“While I Was Sick”
From Singapore Sling Tapes’ Huckleberry Friend comes Seth Graham’s new video for “While I Was Sick,” off his (yesterday’s) brand-new cassette Goop on Noumenal Loom. And as this is my favorite song of my pal Seth’s newest album, it’s a total bummer for me now to listen to since he moved back to Dayton, Ohio, and NYC ain’t the same now without him. Thus, the track has had a variety of meaning to me: incredible live set he hustled everyone at, his first track of “new” material, and (now) his departure from the city of SIN.
At any rate, the video for “While I Was Sick” is way more spastic than the actual song, but definitely matches Seth’s usage and implementation of noise trajectory upon his artistic composure, and I’m digging the visual randomness, including the end credits. As Seth is the MAN – and I’m glad he’s rubbed off on Bort – Ima try and replicate his “MAN” actions by embedding the entirety of Goop below, streaming from his SoundCloud. So grip it today on Noumenal Loom and feel every bit of sound:
Gang Fatale releases another set of club bangers this year, this time in the form of a video game inspired EP Megadrive. And how fitting are video games? Futuristic-but-retro, collaborative-yet-competitive, seriously-adventurous but not-taking-themselves-too-seriously, and most importantly: fun!(?) The three tracks represent different elements of what makes up the Gang Fatale aesthetic. Bones is fittingly sparse, yet intricate, Hotel Vobes is a straight up banger, and Noble’s Rest proves that Gang Fatale is not only interested in making club music, but in creating a musical landscape that can feel as soft as it can hard.
Hotel Vobes came to my attention as the opening track on Neana’s Boiler Room set, which effectively showed how Gang Fatale’s sound goes so well which Jersey Club. Gang Fatale, especially Neana (aka Neana Fatale aka Neana on the trak), have been producing and releasing like crazy, and it’s nice to see their work shining on an EP. And how cute is it that they did three collaborations each with a different pair, like they’re all BFFs playing video games together? You can just feel the pre-teen excitement living underneath the sophistication of the tracks.
“If I Stay a Minute”
Yes, this is real: 1) Dntel is coming out with a new album and 2) this is my second day in a row that I’m covering Leaving Records’ glory. Since his (Jimmy Tamborello) come-back Tour Tape 2012 into LP Aimlessness, Dntel has been circuiting the Dublab dynasty, then low-and-behold: Human Voice!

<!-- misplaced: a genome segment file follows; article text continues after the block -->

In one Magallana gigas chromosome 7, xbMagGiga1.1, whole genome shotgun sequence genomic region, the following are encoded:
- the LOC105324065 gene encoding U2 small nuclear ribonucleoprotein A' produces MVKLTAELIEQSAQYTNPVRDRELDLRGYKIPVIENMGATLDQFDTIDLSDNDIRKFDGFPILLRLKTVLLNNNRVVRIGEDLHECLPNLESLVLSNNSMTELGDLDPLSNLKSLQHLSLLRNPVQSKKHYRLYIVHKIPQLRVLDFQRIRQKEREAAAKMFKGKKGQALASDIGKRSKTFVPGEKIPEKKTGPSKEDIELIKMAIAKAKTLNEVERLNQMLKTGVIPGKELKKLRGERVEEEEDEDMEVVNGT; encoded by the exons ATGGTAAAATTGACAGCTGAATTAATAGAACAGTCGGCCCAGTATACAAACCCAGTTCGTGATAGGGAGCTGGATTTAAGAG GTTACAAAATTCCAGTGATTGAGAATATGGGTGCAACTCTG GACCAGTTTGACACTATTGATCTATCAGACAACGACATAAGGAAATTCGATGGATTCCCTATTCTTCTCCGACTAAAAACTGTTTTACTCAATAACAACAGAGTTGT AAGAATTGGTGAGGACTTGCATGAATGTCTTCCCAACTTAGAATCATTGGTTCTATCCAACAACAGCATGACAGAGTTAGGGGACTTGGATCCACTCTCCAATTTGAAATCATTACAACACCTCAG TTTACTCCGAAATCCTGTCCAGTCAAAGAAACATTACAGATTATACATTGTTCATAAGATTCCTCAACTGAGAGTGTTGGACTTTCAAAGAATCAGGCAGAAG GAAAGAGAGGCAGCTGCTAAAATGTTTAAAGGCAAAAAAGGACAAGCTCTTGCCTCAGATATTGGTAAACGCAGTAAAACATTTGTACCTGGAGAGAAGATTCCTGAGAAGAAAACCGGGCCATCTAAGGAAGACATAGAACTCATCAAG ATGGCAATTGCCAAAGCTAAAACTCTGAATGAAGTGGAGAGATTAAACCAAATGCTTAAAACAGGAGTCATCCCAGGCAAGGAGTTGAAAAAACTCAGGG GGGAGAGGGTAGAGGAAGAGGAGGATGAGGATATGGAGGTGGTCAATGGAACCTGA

Remember when Dntel was progressing pop to the point of beyond musical territory and then the Postal Service fucked it all up and got that UPS commercial? Fuck all that! ‘Cause his single “If I Stay a Minute” blows all intentions of advancing music outta the atmosphere. “If I Stay a Minute” really means, “I’ll stick around, but will end up here a bit longer than a minute because this shit is good.” There’s even vocals (?) on this track. And sampled or not, it’s backward. I mean, it’s backward that Dntel went to cassette on this, which also means Human Voice’s release on cassette is a highly admirable move and deserves every ear on this Earth because it was made by people.
Leaving Records is straight up PEOPLE. Like, there are human beings at work there, and are humble about his art, as well as crushing the small-run label scene this year: D/P/I, new Diva (!!!!!!!!!), and now Dntel. Makes me think Matthewdavid will start going by Datthewmavid… just to fit in with the alliteration. But there’s no doubt Dntel’s newest tape Human Voice on Leaving Records needs a solid listen from everyone reading this post. Check out “If I Stay a Minute” below and let it linger until the tape pops September 23:
Royalty sucks, but “King” by Live Island doesn’t. I’m confused. But maybe its all this pinned nostalgia that’s making me crazy. Glum synthesisers hovering over drum machines, machining drums and drumming machines to death, security cameras, sculptures, digital humans, earth shitted on by computers… %)… Whoa! That cot damn lead synth line got me going for a second. Was getting some heavy vibes rustling within. Back to the subject at hand. “King” is being released via a 10” piece of what cool-kids and hip-adults call vinyl on Acoustic Division, and the visuals for the video were supplied by fellow Lexington, Kentucky resident and all-around #1 stunna Robert Beatty. So, yeah, you should probably watch this video already.
“Ghosts Of Phi Am”
So, in a way, it’s good I can’t dive too into Ak’chamel’s new album in a Chocolate Grinder post because 1) Lowlands of Hteklum is not up for stream and 2) I’d slobber all across your screen via text, and anyone who wants that can go to their favorite erotic literature website. Luckily, for the big-tease, Moon Glyph has only released three tracks off Ak’chamel’s newest tape, and “Ghosts Of Phi Am” – the second burner off this seven track reeler – goes fucking IN on them psyche-kraut slaying vibes. And if your head ain’t spinning during or after, then check y our pulse, because technically a song just killed you and reanimated the body that once claimed your name.
Moon Glyph can’t stop themselves from cranking out the freshest psyche. Grabbing from all ranges of the genre’s spectrum, their love for various versions of mind blasting sonic trickery flickers bright in the world of small-run labels. Thus, not only was Ak’chamel’s newest Lowlands of Hteklum an emerald within their world of jewels, but it’s also a wonderful transitional release into their first 2014 LP release by Leisure Birds, which I’ve also heard, and just swore off the label because I’ll end up spending all my money there if I’m not careful. Kidding… I just spent ALL my money at Moon Glyph and now I’m rich with brain traveling.
Dig on “Ghosts Of Phi Am” below, and beware of the journey ahead: